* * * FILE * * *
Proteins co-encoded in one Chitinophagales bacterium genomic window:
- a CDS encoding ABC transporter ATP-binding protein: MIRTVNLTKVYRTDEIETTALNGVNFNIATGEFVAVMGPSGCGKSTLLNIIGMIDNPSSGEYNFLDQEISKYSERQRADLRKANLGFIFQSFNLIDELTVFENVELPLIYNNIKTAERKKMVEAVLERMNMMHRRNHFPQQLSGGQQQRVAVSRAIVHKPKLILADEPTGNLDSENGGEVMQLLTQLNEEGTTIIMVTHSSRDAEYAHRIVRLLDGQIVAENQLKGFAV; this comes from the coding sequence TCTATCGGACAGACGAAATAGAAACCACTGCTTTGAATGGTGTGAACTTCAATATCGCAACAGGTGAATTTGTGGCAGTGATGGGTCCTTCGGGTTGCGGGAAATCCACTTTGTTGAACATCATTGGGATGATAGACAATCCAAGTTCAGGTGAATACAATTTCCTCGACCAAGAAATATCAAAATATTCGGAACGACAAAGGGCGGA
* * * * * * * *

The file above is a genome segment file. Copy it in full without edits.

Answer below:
Proteins co-encoded in one Chitinophagales bacterium genomic window:
- a CDS encoding ABC transporter ATP-binding protein: MIRTVNLTKVYRTDEIETTALNGVNFNIATGEFVAVMGPSGCGKSTLLNIIGMIDNPSSGEYNFLDQEISKYSERQRADLRKANLGFIFQSFNLIDELTVFENVELPLIYNNIKTAERKKMVEAVLERMNMMHRRNHFPQQLSGGQQQRVAVSRAIVHKPKLILADEPTGNLDSENGGEVMQLLTQLNEEGTTIIMVTHSSRDAEYAHRIVRLLDGQIVAENQLKGFAV; this comes from the coding sequence TCTATCGGACAGACGAAATAGAAACCACTGCTTTGAATGGTGTGAACTTCAATATCGCAACAGGTGAATTTGTGGCAGTGATGGGTCCTTCGGGTTGCGGGAAATCCACTTTGTTGAACATCATTGGGATGATAGACAATCCAAGTTCAGGTGAATACAATTTCCTCGACCAAGAAATATCAAAATATTCGGAACGACAAAGGGCGGA